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Car won't Start? READ!!!

Old 24-Jan-2007, 11:48 PM
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Car won't Start? READ!!!

Hopefully this Stops some of the repetitve no start threads that we always have...




I – Does the car NOT crank, or crank slowly?
If the car doesn’t crank at all, or cranks very slowly, areas to investigate include the following, in order of likelihood:

1. Check your battery terminals and cables. Loose, corroded, or broken battery terminals or cables will drain your battery. If the car cranks very slowly, your battery may have some juice left. If not, it may be completely dead.

2. Using a DVOM (Digital Volt/Ohm Meter), check the voltage on your battery. Red probe goes to the positive post; black probe goes to the negative post. If battery voltage reads low (anything lower than 12 volts is low!), your battery has been drained. This could be due to any number of things. Did you leave an interior light on by mistake? Are your battery terminals loose or corroded? Did your battery ground out on an aftermarket strut bar? Is your alternator going bad? Take your battery to your local AutoZone, O’Reilly, Advance Auto, or similar parts house. Most of these chains offer free battery testing and free charging (especially if you bought your battery from them).


3. If you have an Automatic, is the car in Park or Neutral? If you are M/T, are you depressing the clutch all the way when starting the car? If yes, your Neutral Safety Switch or Clutch Safety Switch (respectively) may be faulty. Refer to FSM for proper testing procedure, or just unplug it.

4. When you turn the key, do you hear the starter click? If not, time to check it. Refer to FSM for complete testing procedure. Check the starter relay first. On a 1g, this is located under the dash, to the immediate left of the steering column. There are three relays down there – the starter relay is the one in the middle. With KOEO and clutch depressed, battery voltage should be present at the relay. On a 2g, the starter relay is located near the radio.


5. Check the Alternator fuse (80A in a 1g, 100A in a 2g). This is located in the main fuse box under the hood, and should be the largest fuse in there, making it easy to spot. Careful – it’s also the only fuse that is secured by a bolt, so keep this in mind when attempting to remove it. (See image below for location)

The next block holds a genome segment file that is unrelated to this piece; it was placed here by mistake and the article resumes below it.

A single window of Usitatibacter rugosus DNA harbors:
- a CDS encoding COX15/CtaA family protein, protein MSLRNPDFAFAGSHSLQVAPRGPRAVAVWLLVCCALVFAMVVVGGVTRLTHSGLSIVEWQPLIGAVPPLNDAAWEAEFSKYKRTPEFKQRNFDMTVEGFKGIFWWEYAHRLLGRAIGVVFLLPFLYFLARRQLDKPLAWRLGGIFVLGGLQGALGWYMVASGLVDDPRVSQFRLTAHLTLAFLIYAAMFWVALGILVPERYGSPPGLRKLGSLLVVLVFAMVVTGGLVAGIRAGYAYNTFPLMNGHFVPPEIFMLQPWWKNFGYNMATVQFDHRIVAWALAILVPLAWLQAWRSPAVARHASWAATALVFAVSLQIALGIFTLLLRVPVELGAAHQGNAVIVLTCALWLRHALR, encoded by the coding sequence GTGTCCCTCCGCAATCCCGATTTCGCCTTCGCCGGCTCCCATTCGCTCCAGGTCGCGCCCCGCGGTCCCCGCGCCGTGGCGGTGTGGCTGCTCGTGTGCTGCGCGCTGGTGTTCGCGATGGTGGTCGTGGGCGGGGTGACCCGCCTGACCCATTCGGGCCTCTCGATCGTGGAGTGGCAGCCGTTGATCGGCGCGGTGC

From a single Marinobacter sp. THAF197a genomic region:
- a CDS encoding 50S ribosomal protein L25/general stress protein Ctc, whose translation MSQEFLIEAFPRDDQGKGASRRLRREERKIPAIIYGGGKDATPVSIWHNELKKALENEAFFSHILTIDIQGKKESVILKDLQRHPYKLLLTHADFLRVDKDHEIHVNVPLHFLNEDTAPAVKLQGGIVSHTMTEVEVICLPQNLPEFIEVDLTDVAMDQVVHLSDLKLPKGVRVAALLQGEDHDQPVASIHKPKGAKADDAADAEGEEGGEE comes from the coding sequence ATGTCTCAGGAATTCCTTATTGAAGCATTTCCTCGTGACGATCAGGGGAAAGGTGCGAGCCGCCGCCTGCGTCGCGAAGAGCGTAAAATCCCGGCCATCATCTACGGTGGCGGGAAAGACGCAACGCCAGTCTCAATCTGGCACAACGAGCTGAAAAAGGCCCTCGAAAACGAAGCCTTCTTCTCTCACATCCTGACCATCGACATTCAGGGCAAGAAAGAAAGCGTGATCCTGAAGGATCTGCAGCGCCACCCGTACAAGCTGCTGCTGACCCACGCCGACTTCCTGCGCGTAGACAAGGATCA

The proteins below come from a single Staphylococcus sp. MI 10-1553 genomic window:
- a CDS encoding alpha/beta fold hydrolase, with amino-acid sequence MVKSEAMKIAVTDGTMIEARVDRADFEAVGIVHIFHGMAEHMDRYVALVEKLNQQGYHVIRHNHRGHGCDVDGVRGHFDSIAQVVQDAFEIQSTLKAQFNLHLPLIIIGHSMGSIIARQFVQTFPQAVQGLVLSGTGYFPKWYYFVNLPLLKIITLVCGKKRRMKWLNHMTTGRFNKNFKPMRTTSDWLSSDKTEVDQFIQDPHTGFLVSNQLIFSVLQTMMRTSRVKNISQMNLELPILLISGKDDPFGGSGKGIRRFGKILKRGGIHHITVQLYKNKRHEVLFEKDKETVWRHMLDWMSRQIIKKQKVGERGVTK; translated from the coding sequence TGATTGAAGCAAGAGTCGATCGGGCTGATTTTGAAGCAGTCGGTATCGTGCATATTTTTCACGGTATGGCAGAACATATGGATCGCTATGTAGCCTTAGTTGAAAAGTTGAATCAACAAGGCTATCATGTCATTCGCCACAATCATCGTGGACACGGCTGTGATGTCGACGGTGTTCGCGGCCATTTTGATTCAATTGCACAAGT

6. Pull the upper cover off of your timing belt and make sure you have not snapped or damaged the timing belt. If you are at all in doubt about the condition of the belt, pull it out and replace it. If there is any possibility that you could have jumped timing, run a compression test to verify if (or, more likely, how many) valves were bent.




II – The car cranks, but just won’t start.

There are four main things a car needs to run: Fuel, Fire (Spark) at the right time (Engine Timing), and Compression. Once the car has all of these things, it really has no choice but to start – remember, cars are just machines. With a car that cranks but doesn’t run, the first thing you need to do is diagnose which one(s) of these four basic necessities you’re lacking.

1. Checking for Fuel: Sparing you the painstaking details, there are a couple of things you will need to do to verify that you’re getting fuel. Try spraying some starter fluid into the cylinders and try to turn the car over. If the car will start, you are most likely not getting fuel.

Start by removing the fuel line from the filter (passenger) side of the rail (Careful! The fuel system is under pressure, and since you can’t start your car, you can’t relieve the pressure in the lines. Keep your face away from the fuel line, and wear protective eye gear. Imagine sticking your face in front of a bottle of champagne before uncorking it. Get the idea?)…Stick the end of the fuel line into a clear container and have a friend crank the car (or turn on the fuel pump via the check connector behind the battery). In a normally operating fuel system, plenty of clean gasoline should fill the bottle pretty quickly. If you don’t see a lot of fuel, or if it looks nasty, change your fuel filter. If nothing comes out at all, you will need to make sure your fuel pump is turning on. Open the fuel filler door and remove the filler cap. Have a friend put his or her ear up to the filler hole and listen as you crank the car (you have to crank it! Putting the key in “ON” will accomplish a whole lot of nothing). You can also power the fuel pump via the check connector. Stock fuel pumps will emit a faint buzzing or whining noise when they turn on. Larger aftermarket pumps (especially Walbro) will usually be loud enough for you to clearly hear inside the car yourself. If you don’t hear the “whine”, that’s your problem – your fuel pump isn’t powering on. Possible reasons for this include a faulty fuel pump, disconnected or damaged wiring to the pump, or a faulty MPI relay, among a few other things. If you are getting fuel to the fuel rail and your fuel pump is operating, but the car still doesn’t start, it’s time to consider fuel pressure. Pull the return hose from the Fuel Pressure Regulator and see if it’s wet with fuel after cranking the engine. If it’s dry, your Fuel Pressure Regulator could be faulty. Buy or borrow a fuel pressure gauge (these are fairly inexpensive, and can be purchased from any AutoZone, O’Reilly, or Advance Auto, etc.). Follow the manufacturer’s directions and refer to FSM to check the fuel pressure. Remember to remove the vacuum line (small rubber vac line going to the Fuel Pressure Solenoid – the one your Boost Gauge should be T’d to) from the fuel pressure regulator and pinch it closed with your fingers (or an adequately sized bolt).